Here is a recognition that an adequate standard of living is an entitlement for all. This shows a marked advance on the reasoning of the classical economists such as Malthus and Ricardo who had come to the conclusion that an impoverished underclass was an inevitable aspect of economic progress.
These articles relate to the two fundamental economic processes, the production of wealth and its distribution. In considering the first question of economic justice, namely what is due to each, it is important not to be restricted just to the question of the distribution of wealth. When that happens justice can easily be replaced by charity. Poverty is not a natural condition. It is not the beginning from which the journey to prosperity starts. It is the outcome of the injustice caused by depriving people of the opportunity to contribute. In the words of Plato: “the mark of a just society is that each should be able to practice that to which his nature is best adapted.
Justice in a free market economy
Now for the second question. If, as Plato says, the mark of a just economy is that each should be able to practice that to which his nature is best adapted then such a specialization could not happen without exchange. Each contributes what they are best able and in return receive what they need to live and hopefully live well. How is that which is due rendered to each? In our present economy the mechanism that has arisen to preside over this distribution is that of the market. Is this just?
If to live justly is to render each his due then it implies putting consideration of the other person first. By contrast what is generally accepted as the basis of our present market system is the exact opposite. As expounded by Adam Smith it is the ideal of self-love, summarized in his phrase: “Give me that which I want and you shall have this which you want.” His hope was that somehow through a mutuality of self-interest this underlying motive of selfish gain would somehow lead to benefit for all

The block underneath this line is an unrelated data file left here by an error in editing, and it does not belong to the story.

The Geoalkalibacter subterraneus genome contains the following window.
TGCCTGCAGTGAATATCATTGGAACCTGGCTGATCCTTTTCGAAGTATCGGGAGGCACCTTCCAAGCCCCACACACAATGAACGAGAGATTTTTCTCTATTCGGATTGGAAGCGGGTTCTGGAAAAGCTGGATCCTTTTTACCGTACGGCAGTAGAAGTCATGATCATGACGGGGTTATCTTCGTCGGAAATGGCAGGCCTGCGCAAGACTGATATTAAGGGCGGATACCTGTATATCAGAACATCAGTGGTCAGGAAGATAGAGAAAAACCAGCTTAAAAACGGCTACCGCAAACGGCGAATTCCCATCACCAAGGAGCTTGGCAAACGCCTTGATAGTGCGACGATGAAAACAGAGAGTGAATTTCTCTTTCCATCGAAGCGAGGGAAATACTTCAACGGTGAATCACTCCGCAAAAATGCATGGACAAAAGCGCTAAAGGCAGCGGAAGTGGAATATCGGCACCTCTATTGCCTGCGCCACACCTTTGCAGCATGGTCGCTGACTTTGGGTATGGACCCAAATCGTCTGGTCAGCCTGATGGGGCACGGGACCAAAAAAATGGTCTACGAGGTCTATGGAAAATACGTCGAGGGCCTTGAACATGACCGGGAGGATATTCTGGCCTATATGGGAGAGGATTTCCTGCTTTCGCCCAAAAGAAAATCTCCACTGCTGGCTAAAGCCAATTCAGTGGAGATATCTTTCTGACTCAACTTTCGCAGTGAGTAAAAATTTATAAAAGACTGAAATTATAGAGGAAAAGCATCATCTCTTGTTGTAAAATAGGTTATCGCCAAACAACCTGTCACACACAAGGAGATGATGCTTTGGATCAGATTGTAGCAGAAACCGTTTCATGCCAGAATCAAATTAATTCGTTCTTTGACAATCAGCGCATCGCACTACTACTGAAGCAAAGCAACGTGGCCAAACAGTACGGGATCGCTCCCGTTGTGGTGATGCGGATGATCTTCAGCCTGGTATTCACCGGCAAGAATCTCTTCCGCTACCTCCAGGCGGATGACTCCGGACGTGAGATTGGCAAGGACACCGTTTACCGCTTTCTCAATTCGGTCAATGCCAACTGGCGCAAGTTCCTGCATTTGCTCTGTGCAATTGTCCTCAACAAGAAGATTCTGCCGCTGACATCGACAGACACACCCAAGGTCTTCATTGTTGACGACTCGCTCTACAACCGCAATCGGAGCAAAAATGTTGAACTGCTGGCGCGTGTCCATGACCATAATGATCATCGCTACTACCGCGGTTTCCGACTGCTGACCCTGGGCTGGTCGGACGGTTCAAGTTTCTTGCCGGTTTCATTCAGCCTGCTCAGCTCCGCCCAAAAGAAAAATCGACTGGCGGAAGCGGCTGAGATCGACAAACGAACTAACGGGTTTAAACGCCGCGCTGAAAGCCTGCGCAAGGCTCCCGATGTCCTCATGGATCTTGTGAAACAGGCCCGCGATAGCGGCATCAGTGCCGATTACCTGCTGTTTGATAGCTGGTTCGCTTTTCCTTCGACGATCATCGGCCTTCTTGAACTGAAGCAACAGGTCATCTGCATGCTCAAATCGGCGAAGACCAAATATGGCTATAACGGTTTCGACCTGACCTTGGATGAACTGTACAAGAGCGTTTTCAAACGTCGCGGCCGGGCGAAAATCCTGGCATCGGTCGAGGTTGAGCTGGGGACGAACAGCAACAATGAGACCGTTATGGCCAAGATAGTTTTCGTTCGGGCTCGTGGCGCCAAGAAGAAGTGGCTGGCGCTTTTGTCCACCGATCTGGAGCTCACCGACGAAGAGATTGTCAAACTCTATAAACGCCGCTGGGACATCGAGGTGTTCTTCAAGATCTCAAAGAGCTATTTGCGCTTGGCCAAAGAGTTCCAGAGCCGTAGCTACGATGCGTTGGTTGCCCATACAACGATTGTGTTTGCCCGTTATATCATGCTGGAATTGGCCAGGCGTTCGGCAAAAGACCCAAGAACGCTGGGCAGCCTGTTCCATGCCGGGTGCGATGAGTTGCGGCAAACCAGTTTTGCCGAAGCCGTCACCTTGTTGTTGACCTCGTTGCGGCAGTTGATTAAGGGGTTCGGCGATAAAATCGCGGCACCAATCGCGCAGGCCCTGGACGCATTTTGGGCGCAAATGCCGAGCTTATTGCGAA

In the liberal economic tradition the market institution that was supposed to bring this about was not just any market but a free market, implying a self-regulating market i.e. one free from any external regulation.
It is a remarkable and unique aspect of our society that it has consented to delegate the responsibility for the regulation of the production and distribution of all its wealth and services including even the most essential such as food, water and fuel to such a headless chicken.
What is a market? It is essentially just a meeting place for the purpose of buying and selling where the presiding law is supply and demand and the governor of distribution is nothing other than price. What is a free market? This implies a market[i] that is free from any outside interference, particularly from government, making the economy by definition an institution separate from the political one. Moreover to be fully self-regulating demands that ultimately nothing in society is outside the market’s compass, it demands that ultimately the society becomes subsumed within it and that all transactions are money transactions. If the market is to be fully free and fully self-regulating then this implies there must be no external limit upon it. In practice such a utopian ideal has proven highly destructive of society and unworkable. The economic and social history of the last two hundred years are a testament to this, essentially consisting of a struggle between this liberal ideal and a human society striving to maintain its existence in its midst.
Looking across the evidence is that, despite its aspirations, the effects of the present way the free market experiment has been conducted are grossly unjust. Material gain and well-being for a few happens alongside deep poverty and hunger for the many. Very few have the opportunity to practice their special talent. Of those who have work, the majority are forced into a wage slavery having to work long and hard at unsatisfying and unfulfilling tasks to earn sufficient to cover their basic needs. Even the so-called “well-off” increasingly struggle under a burden of debt that was acquired in parallel with their material possessions.
The possibility of justice prevailing in a system based upon the opposite motive of selfish gain seems rather remote. The option of destroying the system and replacing it by something else will not be considered here. Given that a fully self-regulated market system is in reality totally impractical, the approach taken will to be to consider what the limitations are on a market system where justice prevails.